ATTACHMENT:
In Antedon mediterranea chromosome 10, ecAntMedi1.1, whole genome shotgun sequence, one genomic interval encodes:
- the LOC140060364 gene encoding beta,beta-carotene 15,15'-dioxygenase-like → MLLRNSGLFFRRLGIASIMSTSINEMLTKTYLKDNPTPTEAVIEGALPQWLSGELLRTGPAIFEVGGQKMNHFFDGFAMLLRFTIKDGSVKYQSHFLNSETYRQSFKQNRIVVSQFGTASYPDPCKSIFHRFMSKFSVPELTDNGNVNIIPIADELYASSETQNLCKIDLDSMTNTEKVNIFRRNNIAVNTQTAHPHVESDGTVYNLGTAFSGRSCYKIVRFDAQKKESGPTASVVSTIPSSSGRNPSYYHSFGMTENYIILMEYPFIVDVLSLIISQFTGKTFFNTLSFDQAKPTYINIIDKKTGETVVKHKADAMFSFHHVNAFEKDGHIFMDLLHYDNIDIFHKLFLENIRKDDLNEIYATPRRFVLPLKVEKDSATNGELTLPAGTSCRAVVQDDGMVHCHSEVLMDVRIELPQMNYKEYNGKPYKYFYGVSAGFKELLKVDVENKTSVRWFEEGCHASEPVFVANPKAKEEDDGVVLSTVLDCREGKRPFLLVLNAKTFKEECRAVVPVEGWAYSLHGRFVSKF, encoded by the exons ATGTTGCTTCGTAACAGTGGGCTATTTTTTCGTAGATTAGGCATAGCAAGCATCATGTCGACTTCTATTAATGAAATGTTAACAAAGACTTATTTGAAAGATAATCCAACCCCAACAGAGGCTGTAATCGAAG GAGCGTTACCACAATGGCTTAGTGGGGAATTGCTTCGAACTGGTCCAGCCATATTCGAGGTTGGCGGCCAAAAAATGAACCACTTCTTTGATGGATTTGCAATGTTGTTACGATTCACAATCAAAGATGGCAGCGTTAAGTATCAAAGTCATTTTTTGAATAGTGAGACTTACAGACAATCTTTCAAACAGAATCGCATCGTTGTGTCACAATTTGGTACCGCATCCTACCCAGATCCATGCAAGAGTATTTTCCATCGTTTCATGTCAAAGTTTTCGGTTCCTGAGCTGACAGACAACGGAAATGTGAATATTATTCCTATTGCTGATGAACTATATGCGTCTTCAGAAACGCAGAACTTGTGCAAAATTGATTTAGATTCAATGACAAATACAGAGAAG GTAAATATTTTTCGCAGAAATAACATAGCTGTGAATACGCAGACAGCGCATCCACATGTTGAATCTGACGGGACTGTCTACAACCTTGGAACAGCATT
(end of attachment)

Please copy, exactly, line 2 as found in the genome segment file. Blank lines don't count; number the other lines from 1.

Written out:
- the LOC140060364 gene encoding beta,beta-carotene 15,15'-dioxygenase-like → MLLRNSGLFFRRLGIASIMSTSINEMLTKTYLKDNPTPTEAVIEGALPQWLSGELLRTGPAIFEVGGQKMNHFFDGFAMLLRFTIKDGSVKYQSHFLNSETYRQSFKQNRIVVSQFGTASYPDPCKSIFHRFMSKFSVPELTDNGNVNIIPIADELYASSETQNLCKIDLDSMTNTEKVNIFRRNNIAVNTQTAHPHVESDGTVYNLGTAFSGRSCYKIVRFDAQKKESGPTASVVSTIPSSSGRNPSYYHSFGMTENYIILMEYPFIVDVLSLIISQFTGKTFFNTLSFDQAKPTYINIIDKKTGETVVKHKADAMFSFHHVNAFEKDGHIFMDLLHYDNIDIFHKLFLENIRKDDLNEIYATPRRFVLPLKVEKDSATNGELTLPAGTSCRAVVQDDGMVHCHSEVLMDVRIELPQMNYKEYNGKPYKYFYGVSAGFKELLKVDVENKTSVRWFEEGCHASEPVFVANPKAKEEDDGVVLSTVLDCREGKRPFLLVLNAKTFKEECRAVVPVEGWAYSLHGRFVSKF, encoded by the exons ATGTTGCTTCGTAACAGTGGGCTATTTTTTCGTAGATTAGGCATAGCAAGCATCATGTCGACTTCTATTAATGAAATGTTAACAAAGACTTATTTGAAAGATAATCCAACCCCAACAGAGGCTGTAATCGAAG GAGCGTTACCACAATGGCTTAGTGGGGAATTGCTTCGAACTGGTCCAGCCATATTCGAGGTTGGCGGCCAAAAAATGAACCACTTCTTTGATGGATTTGCAATGTTGTTACGATTCACAATCAAAGATGGCAGCGTTAAGTATCAAAGTCATTTTTTGAATAGTGAGACTTACAGACAATCTTTCAAACAGAATCGCATCGTTGTGTCACAATTTGGTACCGCATCCTACCCAGATCCATGCAAGAGTATTTTCCATCGTTTCATGTCAAAGTTTTCGGTTCCTGAGCTGACAGACAACGGAAATGTGAATATTATTCCTATTGCTGATGAACTATATGCGTCTTCAGAAACGCAGAACTTGTGCAAAATTGATTTAGATTCAATGACAAATACAGAGAAG GTAAATATTTTTCGCAGAAATAACATAGCTGTGAATACGCAGACAGCGCATCCACATGTTGAATCTGACGGGACTGTCTACAACCTTGGAACAGCATT